globalisation (the epigraph from Chaudhari’s new novel about
immigrants sums it up). While expatriate academics strut about
with a renovatory zeal, unobtrusive changes are visible in all
cultures affected by globalisation. The cross-fertilisation of
living styles across the world is a fact, though our theorists
sweat hard to "problematise","’thematise"and
"theorise" it. Globalisation causes tremors and
heartaches whose essential human aspect escapes our new
Keya Ganguly is
an India-born academic who has lived in America for some time
now and steeped herself in the entire scripture of post-colonial
theory. She invokes her oracles, Said, Bhaba, Spivak and Fanon
the way disciples at our gurukuls used to chant Vedic texts —
with the regularity of a metronome..
In fact, the
whole book is a reprise of their weighty pronouncements with
extended occasional gloss by the author. Besides, she is
impressively au courant with the work of the Frankfurt
School theorists, Adorno and Walter Benjamin, who provide her
arguments assurance and prestige. With Lukacs and Jameson also
around, she can call up awesome weaponry to stun her graduate
students and make her lesser peers at Third World institutions
red in the face
This book uses
theory for a purpose other than to read works of literature,
both canonical and non-canonical. This is welcome relief from
the ennui of reading the same interpretations of the same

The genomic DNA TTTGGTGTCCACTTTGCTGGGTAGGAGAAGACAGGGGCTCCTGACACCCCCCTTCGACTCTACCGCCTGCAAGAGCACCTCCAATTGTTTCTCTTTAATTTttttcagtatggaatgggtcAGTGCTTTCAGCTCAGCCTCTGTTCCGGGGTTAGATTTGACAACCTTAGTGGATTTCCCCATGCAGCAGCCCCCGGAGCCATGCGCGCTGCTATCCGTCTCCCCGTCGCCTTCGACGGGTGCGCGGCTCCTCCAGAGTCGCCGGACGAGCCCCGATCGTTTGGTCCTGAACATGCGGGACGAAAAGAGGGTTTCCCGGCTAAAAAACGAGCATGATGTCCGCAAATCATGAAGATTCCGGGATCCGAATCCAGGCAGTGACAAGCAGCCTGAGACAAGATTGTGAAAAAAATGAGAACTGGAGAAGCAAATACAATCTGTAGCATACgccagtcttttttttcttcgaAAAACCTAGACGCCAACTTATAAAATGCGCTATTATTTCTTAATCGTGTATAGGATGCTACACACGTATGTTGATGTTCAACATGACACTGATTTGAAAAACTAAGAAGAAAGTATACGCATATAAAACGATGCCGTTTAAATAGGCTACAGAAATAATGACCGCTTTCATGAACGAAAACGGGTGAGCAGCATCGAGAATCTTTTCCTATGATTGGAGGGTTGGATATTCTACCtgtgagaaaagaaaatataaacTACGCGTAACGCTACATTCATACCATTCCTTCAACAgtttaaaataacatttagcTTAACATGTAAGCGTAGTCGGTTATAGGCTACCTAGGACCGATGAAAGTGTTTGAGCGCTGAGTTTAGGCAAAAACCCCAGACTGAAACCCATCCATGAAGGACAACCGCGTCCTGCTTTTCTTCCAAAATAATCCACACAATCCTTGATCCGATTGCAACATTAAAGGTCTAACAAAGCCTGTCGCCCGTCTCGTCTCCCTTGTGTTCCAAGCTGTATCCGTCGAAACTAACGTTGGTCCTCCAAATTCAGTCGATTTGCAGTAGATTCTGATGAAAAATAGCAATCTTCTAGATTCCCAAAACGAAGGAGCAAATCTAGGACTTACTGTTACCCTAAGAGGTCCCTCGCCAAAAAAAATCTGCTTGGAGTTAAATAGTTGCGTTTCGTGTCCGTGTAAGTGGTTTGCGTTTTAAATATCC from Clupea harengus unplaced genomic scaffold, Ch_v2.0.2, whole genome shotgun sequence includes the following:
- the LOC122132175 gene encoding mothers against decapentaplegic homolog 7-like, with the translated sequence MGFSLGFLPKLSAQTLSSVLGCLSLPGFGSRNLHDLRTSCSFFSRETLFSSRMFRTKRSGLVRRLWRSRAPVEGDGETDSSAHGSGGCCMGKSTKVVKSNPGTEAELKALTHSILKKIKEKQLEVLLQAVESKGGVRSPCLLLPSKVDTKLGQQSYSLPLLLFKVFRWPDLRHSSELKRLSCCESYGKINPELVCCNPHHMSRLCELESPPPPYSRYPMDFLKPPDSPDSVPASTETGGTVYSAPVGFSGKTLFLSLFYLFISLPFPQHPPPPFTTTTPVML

mediocre texts fifty times over. Ganguly wishes to understand
what post-colonial identity is in metropolitan locations. Does
it convey definite behaviour traits among those designated as
post-colonial by historians and literary critics? Are these
traits uniform and do they constitute post-colonial experience
in any given situation?
not answer these questions directly but dons the robes of an
ethnographer: she chooses to study the everyday life of an
Indian immigrant community in New Jersey in order to find out
how much of post-colonial consciousness they had imbibed. She is
aware of the differences between studying Balinese cockfights
(Clifford Geertz’s classic foray into ethnographic inquiry)
and examining the daily life experiences of a prosperous New
Jersey community. But everyday experience itself proves a red
herring for her.
She leans on
Geertz’s comparison between "experience-near" and
"experience-distant", the former connoting unmediated
"authentic" experience and the latter an expert report
on it. Besides, she is beset by her own placement within the
dialectic of post-colonial identity. She is what Gayatri Spivak,
the ruling czarina of cultural studies in the West, would call
"the native informant" ("Critique of
Post-colonial Reason"). The native informant is some one
like Spivak and Ganguly and interprets the Third World in the
First World terms. How much of the information is descriptive
and how much judgmental is the dilemma, which, neither Spivak
nor Ganguly is able to resolve to our satisfaction.
fact that Ganguly is aware of it complicates the problem of the
rationale of immigrant experience in America. The complication
is in the post-colonial identity hovering between the lure of
the new and the pull of the old in the people Ganguly mentions
as her interlocutors. In the three chapters on her interaction
with them, however, she neither succeeds in pinpointing the
precise nature of the identity in question, nor convinces us